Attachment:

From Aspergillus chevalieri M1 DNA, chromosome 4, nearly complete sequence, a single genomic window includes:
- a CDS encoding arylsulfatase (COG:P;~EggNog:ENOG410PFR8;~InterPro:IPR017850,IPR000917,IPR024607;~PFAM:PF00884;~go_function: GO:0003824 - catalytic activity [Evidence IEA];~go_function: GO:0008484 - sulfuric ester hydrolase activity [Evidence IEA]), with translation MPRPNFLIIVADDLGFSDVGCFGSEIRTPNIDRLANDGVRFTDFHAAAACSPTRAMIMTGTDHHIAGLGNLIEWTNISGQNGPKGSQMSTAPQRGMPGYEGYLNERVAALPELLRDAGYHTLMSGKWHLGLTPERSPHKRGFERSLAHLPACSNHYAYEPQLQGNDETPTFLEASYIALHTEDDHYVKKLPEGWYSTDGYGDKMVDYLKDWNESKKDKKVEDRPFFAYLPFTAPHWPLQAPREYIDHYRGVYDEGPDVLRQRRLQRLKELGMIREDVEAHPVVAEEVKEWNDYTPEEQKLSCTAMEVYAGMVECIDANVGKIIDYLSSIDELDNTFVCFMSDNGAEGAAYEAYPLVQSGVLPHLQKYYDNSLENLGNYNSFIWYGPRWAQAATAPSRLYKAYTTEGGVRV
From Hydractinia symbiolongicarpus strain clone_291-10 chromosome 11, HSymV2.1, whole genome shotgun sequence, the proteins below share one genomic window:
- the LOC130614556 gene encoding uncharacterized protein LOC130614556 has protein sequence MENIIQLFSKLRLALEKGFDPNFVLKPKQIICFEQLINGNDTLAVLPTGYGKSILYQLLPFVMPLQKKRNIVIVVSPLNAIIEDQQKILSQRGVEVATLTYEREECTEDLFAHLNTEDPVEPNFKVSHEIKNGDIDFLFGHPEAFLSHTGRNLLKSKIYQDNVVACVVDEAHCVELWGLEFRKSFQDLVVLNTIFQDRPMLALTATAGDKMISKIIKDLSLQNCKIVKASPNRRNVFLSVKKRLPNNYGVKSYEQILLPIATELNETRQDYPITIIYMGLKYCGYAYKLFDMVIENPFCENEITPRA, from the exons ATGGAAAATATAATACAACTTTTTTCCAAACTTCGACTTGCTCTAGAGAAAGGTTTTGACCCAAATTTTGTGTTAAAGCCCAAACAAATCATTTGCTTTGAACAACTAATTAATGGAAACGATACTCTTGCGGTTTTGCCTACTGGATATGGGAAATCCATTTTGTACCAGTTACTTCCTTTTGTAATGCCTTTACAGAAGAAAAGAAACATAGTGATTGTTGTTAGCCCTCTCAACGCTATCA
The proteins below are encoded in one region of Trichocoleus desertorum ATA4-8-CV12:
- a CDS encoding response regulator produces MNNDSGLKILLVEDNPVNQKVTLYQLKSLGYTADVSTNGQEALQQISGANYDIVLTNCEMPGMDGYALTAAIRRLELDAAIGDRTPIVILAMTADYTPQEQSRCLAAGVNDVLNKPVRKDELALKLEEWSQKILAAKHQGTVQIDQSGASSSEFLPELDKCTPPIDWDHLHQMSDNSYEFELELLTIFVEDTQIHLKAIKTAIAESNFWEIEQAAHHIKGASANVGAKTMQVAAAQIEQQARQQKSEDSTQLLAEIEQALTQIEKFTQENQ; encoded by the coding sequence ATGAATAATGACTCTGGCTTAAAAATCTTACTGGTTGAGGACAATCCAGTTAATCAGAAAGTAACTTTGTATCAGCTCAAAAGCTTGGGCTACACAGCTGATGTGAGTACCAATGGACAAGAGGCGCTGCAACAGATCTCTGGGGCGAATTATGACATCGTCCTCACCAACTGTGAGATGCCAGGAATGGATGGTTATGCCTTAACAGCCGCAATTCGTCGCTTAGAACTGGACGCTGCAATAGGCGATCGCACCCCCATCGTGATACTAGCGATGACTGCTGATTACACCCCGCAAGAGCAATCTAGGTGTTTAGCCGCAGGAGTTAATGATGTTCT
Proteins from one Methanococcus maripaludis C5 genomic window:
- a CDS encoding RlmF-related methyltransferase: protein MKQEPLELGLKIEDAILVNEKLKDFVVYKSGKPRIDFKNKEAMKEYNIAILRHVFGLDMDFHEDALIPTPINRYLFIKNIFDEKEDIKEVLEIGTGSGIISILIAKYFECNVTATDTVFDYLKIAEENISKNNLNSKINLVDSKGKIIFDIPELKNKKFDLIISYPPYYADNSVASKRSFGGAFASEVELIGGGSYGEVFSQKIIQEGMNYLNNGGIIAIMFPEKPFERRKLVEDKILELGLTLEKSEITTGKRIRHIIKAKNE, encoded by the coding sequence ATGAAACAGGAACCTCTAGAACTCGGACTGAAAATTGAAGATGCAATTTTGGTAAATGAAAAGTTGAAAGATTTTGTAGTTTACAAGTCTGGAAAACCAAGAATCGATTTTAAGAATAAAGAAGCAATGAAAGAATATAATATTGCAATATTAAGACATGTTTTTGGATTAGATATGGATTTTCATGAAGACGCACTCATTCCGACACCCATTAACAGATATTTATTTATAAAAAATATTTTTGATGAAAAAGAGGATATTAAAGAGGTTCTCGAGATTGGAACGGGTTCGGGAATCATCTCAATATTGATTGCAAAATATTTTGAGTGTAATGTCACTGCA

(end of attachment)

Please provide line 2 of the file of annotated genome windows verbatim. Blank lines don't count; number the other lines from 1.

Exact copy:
- a CDS encoding arylsulfatase (COG:P;~EggNog:ENOG410PFR8;~InterPro:IPR017850,IPR000917,IPR024607;~PFAM:PF00884;~go_function: GO:0003824 - catalytic activity [Evidence IEA];~go_function: GO:0008484 - sulfuric ester hydrolase activity [Evidence IEA]), with translation MPRPNFLIIVADDLGFSDVGCFGSEIRTPNIDRLANDGVRFTDFHAAAACSPTRAMIMTGTDHHIAGLGNLIEWTNISGQNGPKGSQMSTAPQRGMPGYEGYLNERVAALPELLRDAGYHTLMSGKWHLGLTPERSPHKRGFERSLAHLPACSNHYAYEPQLQGNDETPTFLEASYIALHTEDDHYVKKLPEGWYSTDGYGDKMVDYLKDWNESKKDKKVEDRPFFAYLPFTAPHWPLQAPREYIDHYRGVYDEGPDVLRQRRLQRLKELGMIREDVEAHPVVAEEVKEWNDYTPEEQKLSCTAMEVYAGMVECIDANVGKIIDYLSSIDELDNTFVCFMSDNGAEGAAYEAYPLVQSGVLPHLQKYYDNSLENLGNYNSFIWYGPRWAQAATAPSRLYKAYTTEGGVRV